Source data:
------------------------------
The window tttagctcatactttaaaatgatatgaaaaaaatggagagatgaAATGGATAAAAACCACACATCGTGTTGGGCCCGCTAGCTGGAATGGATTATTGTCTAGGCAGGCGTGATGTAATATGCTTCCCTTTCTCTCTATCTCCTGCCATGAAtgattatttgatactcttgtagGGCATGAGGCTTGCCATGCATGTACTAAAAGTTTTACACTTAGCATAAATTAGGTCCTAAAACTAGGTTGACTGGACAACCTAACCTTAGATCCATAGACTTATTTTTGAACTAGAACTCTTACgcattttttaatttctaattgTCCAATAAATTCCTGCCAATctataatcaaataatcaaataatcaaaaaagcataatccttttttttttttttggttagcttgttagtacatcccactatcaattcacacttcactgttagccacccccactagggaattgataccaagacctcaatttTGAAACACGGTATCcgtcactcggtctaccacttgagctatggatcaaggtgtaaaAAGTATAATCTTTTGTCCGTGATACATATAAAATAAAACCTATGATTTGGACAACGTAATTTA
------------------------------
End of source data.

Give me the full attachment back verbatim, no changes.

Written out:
The window tttagctcatactttaaaatgatatgaaaaaaatggagagatgaAATGGATAAAAACCACACATCGTGTTGGGCCCGCTAGCTGGAATGGATTATTGTCTAGGCAGGCGTGATGTAATATGCTTCCCTTTCTCTCTATCTCCTGCCATGAAtgattatttgatactcttgtagGGCATGAGGCTTGCCATGCATGTACTAAAAGTTTTACACTTAGCATAAATTAGGTCCTAAAACTAGGTTGACTGGACAACCTAACCTTAGATCCATAGACTTATTTTTGAACTAGAACTCTTACgcattttttaatttctaattgTCCAATAAATTCCTGCCAATctataatcaaataatcaaataatcaaaaaagcataatccttttttttttttttggttagcttgttagtacatcccactatcaattcacacttcactgttagccacccccactagggaattgataccaagacctcaatttTGAAACACGGTATCcgtcactcggtctaccacttgagctatggatcaaggtgtaaaAAGTATAATCTTTTGTCCGTGATACATATAAAATAAAACCTATGATTTGGACAACGTAATTTA